[00:41:53] Erica Courdae: And that's why values is the piece that I feel like so many people miss, when I was recording episodes for pause on the play about everything that was happening with Spotify. The first thing that I acknowledged was that, okay, I don't want to start by having this publicly. I actually want to start by coming in and having this conversation in my community because they are the first step.

[00:42:20] And these are people that have chosen to put their money behind coming in and supporting us, supporting each other, sharing with each other and let us have this conversation first. And from there, what we were discussing, as well as what I had already outlined for me, I felt like was important to bring over to the podcast that then gave me that space to feel like, okay, I want to talk about this and I'm going to purposefully put this conversation a month or two out because I am further bringing attention to the fact that this is not urgent.

[00:42:57] I don't need to talk about this while the thing is a conversation. I don't need to talk about this now because you want to talk about this. Now you want to talk about that. Now you come into the community and you have that space to be able to do that with us. But when I am choosing what I want to bring for this conversation through the podcast, then I want to make sure that through my values, I am actually bringing what is pertinent and what's necessary, but also acknowledging that like, Hey, my value, say we don't rush.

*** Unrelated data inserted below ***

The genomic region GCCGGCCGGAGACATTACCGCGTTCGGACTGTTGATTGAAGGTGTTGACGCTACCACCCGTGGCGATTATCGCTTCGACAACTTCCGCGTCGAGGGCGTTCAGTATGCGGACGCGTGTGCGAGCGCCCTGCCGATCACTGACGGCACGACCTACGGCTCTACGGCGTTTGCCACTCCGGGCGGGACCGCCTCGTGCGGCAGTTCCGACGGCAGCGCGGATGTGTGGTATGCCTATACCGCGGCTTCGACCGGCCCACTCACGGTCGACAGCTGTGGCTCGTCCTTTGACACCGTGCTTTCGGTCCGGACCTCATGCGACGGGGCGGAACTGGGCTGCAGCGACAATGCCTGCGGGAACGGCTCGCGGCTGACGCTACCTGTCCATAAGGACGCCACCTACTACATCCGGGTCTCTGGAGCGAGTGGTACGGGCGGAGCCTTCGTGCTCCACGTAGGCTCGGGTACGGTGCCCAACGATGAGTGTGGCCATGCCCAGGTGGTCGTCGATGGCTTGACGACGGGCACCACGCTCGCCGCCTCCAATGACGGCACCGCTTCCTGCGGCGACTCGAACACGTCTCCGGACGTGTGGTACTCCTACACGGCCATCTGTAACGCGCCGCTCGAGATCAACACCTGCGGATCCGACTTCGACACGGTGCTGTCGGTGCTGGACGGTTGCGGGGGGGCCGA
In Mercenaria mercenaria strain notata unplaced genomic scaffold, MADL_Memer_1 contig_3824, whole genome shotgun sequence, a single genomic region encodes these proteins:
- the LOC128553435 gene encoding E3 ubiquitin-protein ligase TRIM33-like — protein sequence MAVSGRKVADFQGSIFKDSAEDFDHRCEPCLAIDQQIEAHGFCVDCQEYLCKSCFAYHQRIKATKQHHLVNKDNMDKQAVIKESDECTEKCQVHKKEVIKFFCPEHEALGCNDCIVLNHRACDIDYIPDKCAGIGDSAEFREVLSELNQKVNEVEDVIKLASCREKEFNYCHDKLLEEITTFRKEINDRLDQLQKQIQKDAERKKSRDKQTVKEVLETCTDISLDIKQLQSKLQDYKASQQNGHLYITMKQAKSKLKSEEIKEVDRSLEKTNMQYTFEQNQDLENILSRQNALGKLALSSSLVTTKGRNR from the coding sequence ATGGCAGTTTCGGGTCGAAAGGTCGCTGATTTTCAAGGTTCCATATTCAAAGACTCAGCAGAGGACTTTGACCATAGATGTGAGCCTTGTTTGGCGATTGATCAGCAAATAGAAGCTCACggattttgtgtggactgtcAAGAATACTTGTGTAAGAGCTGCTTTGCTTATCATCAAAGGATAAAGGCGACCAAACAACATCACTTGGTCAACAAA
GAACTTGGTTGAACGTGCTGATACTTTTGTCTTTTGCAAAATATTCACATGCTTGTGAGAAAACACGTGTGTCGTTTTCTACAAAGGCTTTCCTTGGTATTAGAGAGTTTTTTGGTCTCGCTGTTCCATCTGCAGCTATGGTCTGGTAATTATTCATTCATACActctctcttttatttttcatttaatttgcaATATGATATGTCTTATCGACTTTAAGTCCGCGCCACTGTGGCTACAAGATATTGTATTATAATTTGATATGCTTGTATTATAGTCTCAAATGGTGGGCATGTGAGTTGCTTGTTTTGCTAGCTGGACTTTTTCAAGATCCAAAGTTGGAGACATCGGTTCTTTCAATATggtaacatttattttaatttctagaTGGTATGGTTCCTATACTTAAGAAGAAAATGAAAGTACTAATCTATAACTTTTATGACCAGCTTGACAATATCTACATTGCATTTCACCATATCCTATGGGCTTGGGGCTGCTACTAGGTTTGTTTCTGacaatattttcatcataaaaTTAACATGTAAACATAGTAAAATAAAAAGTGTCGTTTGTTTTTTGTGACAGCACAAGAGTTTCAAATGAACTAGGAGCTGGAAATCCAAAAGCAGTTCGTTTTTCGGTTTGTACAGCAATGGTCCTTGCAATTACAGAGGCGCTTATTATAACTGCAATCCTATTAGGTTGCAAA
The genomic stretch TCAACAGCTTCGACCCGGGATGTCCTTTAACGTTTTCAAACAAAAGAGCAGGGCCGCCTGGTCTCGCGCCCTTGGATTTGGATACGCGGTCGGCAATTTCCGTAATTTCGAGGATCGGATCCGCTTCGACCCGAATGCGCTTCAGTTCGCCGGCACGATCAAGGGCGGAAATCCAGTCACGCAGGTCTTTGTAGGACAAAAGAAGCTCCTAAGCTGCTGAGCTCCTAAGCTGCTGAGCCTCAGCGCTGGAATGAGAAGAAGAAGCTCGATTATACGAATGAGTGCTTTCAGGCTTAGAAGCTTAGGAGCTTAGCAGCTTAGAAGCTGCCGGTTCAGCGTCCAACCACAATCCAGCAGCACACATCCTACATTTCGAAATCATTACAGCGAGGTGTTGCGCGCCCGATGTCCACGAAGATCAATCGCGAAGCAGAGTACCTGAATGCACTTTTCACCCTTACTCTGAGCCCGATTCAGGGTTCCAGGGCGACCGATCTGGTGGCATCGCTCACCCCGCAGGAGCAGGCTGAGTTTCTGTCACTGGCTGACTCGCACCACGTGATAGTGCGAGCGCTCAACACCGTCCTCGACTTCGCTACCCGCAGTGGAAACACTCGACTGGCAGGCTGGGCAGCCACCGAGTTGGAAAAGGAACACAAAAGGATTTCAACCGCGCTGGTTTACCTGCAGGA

[00:43:26] I did that last year, which was 2021 with the insurgency in the Capitol. I rushed, I put out an episode because I wanted to talk about it immediately. I rushed myself. I rushed our podcast production team and I was like, I will not do that. And I'm not CNN, I'm not MSNBC. So I'm not here to give you the breaking news.

[00:43:45] I'm not doing those things. And so that is a demonstration of my values in all of the things that I do and all of the ways that I am working with people and the beauty of values is the more you utilize them [00:44:00] and end the actual actions that you're taking. Not just in theory, the more automatic it becomes to take those actions, because I didn't think in my head, oh, I need to put this out now.

[00:44:13] Honestly, when my muse woke me up out of my sleep at like 12 something that night to give me that these downloads, my immediate thought was like, okay, can I do this tomorrow? And I was like, ah, Nope. Like I couldn't have got a split second later. It was like, no, we are not going to do that. Get it down, record it, release it when it feels good.

[00:44:33] And so that automatic understanding of what is going to go through the filters of my values was there for me because I ha I was showing my values that they were important to me. It's like being in a relationship with someone when they know that they're important to you, they're going to be there when you need them and vice versa.